Last week a new television series set amidst the North Dakota oil boom debuted. Blood & Oil tells the story of locals and newcomers striking it rich in The Bakken, an oil formation that has been heralded as containing more oil than Saudi Arabia--a wildly misleading* but understandably alluring slogan.
Based on the first episode we can conclude that this program is not actually a contemporary drama, but rather a period piece--specifically the period when North Dakota was booming from about, say, 2009 to sometime in mid-2014. And, therein lies the story. For Blood & Oil, above all, must be a tragedy of broken dreams if it is to live up to its realism credentials.
We must look beyond the fact that the show is shot in Utah to the substance of the series. When we do, we see the ever-present gambler's mentality that dominates the American mind. It did not go unnoticed that America was a land of plenty from the very beginning of European settlement. One of the first European explorers and founder of the first permanent English settlement, Capt. John Smith, observed:
And in diverse places that abundance, of fish lying so thick with their heads above the water [that] as for want of nets (our barge driving among them) we attempted to catch them with a frying pan, but we found it a bad instrument to catch fish with. Neither better fish, more plenty, nor more variety for small fish had any of us ever seen in any place so swimming in the water...
Even though Smith's gamble of starting over in the New World got off to a rough start for him and his fellow settlers at Jamestown, those who came after did find the promised riches of land, forests, minerals and animals unimagined in the Europe of that day.
So, the gamble paid off often enough to convince many others on the European side of the Atlantic and ultimately the Asian side of the Pacific to make the journey.
With the coming of the Bakken oil boom we modern Americans have recreated that journey. Those needing work and with only minimal skills or possessed of a restless spirit found a new life in North Dakota, a booming oil province, that--when it came to oil--seemed like the limitless wilderness first encountered by Europeans landing on the American continent.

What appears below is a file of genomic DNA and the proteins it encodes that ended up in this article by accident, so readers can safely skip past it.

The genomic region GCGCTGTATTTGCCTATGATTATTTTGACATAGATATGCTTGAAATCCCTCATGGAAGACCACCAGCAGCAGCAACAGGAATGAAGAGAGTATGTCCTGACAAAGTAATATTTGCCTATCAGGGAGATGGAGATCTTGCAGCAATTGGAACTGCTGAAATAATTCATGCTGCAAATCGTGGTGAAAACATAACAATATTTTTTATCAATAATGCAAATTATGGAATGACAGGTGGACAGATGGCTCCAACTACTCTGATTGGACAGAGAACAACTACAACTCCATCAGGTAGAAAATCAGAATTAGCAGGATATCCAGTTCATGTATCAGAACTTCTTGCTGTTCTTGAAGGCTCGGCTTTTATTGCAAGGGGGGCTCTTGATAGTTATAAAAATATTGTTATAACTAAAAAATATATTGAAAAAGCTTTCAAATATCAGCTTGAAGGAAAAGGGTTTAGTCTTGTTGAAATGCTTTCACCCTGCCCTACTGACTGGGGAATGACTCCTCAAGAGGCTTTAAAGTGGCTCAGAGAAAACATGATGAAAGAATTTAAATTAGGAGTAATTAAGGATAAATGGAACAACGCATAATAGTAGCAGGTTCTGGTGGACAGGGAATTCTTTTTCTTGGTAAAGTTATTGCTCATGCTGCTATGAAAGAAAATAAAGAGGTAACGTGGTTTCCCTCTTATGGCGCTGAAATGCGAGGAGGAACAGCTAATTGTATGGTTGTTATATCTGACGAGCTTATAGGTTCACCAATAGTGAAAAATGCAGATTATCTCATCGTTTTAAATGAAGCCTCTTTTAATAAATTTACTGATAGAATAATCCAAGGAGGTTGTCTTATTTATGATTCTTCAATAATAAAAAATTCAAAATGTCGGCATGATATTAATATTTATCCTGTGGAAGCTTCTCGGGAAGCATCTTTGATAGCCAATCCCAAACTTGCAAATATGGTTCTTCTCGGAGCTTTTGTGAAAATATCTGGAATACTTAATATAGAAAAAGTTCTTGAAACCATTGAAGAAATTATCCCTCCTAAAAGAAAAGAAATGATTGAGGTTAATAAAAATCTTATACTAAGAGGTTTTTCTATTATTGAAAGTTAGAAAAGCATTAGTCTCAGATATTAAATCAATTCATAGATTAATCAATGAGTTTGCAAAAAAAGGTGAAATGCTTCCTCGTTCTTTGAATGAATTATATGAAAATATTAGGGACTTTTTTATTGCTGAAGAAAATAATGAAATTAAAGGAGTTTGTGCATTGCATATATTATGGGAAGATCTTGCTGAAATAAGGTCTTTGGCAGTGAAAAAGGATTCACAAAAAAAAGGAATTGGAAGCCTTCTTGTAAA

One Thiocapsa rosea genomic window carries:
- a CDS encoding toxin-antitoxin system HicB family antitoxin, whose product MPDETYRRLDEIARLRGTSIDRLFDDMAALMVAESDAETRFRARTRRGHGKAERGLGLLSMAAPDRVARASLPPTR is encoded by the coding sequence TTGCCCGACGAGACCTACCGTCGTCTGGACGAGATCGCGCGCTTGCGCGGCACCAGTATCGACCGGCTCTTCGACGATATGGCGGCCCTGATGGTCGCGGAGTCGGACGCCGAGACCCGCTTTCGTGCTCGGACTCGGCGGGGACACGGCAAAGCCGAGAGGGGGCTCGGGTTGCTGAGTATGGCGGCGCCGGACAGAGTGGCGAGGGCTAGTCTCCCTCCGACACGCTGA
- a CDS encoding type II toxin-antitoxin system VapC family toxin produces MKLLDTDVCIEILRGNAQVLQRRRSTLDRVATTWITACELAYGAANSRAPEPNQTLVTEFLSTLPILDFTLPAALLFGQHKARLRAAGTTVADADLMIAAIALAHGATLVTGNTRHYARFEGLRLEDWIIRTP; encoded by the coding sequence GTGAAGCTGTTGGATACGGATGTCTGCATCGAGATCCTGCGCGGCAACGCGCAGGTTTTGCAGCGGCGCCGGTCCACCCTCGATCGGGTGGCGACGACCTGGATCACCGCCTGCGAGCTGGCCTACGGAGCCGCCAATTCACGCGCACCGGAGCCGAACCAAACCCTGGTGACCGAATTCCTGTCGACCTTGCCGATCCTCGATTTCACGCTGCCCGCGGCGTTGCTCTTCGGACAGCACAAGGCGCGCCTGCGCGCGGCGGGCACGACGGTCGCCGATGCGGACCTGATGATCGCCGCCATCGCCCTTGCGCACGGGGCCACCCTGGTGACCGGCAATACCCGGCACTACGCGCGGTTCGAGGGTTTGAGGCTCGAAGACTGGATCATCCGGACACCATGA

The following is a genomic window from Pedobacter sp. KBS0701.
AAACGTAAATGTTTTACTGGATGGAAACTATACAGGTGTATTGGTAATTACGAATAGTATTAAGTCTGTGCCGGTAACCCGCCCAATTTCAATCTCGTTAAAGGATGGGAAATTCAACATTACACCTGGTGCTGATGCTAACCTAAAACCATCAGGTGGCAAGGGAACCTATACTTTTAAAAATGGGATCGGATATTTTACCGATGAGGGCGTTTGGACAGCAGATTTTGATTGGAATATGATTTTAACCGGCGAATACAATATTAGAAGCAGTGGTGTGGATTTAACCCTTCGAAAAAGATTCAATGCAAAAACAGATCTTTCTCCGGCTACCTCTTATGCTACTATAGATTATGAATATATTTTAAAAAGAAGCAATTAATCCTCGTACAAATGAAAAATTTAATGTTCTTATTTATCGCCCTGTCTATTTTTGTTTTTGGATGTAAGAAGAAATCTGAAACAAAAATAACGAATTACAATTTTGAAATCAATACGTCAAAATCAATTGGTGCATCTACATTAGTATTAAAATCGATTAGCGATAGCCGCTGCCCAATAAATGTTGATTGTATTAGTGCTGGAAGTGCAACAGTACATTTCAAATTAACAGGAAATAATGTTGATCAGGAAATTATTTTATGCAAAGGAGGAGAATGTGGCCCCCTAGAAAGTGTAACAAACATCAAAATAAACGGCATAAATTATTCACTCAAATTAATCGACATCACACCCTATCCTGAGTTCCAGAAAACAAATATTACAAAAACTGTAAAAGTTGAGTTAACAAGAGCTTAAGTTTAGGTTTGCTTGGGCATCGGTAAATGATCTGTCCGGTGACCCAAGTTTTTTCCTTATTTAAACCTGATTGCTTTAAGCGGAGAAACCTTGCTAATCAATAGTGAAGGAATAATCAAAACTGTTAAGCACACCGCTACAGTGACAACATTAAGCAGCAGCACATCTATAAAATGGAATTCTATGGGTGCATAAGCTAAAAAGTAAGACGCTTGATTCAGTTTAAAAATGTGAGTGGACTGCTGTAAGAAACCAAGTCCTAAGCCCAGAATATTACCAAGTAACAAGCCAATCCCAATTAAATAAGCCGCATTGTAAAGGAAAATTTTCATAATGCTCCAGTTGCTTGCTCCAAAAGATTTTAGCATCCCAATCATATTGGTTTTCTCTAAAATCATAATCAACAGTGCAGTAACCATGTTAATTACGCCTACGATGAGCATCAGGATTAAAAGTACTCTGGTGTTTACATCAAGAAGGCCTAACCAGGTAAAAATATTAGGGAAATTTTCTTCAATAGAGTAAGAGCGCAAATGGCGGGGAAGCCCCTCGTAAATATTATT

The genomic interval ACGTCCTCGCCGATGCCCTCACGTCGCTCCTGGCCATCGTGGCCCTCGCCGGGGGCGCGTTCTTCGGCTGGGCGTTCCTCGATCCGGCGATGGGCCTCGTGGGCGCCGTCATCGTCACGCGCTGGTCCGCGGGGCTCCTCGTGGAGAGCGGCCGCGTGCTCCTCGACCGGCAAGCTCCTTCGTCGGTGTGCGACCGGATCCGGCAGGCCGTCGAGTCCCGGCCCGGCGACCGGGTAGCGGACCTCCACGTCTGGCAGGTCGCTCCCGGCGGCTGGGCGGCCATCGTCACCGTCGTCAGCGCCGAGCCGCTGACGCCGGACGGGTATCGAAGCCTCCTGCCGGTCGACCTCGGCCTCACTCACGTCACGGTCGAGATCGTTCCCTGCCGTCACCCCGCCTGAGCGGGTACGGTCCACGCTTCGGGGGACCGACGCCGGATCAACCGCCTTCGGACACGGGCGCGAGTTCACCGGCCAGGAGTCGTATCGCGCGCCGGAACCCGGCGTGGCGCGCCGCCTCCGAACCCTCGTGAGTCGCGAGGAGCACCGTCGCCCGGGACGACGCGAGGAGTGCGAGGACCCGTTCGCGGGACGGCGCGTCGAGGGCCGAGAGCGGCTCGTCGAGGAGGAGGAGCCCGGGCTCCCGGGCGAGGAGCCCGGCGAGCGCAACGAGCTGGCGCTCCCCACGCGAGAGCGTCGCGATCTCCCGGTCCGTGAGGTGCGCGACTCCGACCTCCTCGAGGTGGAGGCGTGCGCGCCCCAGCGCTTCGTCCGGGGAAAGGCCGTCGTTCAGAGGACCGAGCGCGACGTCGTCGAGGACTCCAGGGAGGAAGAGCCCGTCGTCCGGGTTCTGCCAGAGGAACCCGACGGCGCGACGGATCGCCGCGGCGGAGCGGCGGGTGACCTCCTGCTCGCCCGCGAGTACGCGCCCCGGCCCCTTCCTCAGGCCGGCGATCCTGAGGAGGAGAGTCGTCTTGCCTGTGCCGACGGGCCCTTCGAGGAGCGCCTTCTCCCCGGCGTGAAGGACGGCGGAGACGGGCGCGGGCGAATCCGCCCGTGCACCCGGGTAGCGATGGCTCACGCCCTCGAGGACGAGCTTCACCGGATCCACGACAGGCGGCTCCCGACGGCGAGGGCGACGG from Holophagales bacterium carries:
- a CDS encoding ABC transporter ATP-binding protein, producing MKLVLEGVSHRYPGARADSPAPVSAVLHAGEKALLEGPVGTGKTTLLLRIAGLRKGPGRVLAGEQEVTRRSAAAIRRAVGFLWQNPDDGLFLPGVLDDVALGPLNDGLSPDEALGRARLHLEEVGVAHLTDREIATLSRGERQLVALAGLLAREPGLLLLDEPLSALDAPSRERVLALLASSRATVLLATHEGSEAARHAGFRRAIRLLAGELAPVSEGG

In Blood & Oil Hap Briggs is a poor farmer's son who has built up large holdings of ranch land which, of course, have oil under them. He gets into the oil business himself and can't get enough of it.
Newcomer Billy LeFever breezes into town with his wife, Cody, who overhears the cellphone call of a landman discussing the leasing of drilling rights for a ranch, the name of which he repeats back to his boss. Cody tells Billy who then looks up the ranch in the county land records and realizes that the key to exploiting the oil there is a small piece of land that allows access.
Through machinations which appear to be illegal, Billy, who is broke, raises the necessary money to buy an option on that key piece of land. He then makes his first million offering the option to none other than Hap Briggs.
It is shrewdness (and willingness to skirt the law) which brings Billy riches. He's intelligent, but not overly so. His big idea for making money in North Dakota was to open laundromats--an idea that gets dashed in the first episode when a traffic accident sends him, his wife and his washing machines into a ravine. The machines are ruined, but Billy and Cody escape essentially unharmed.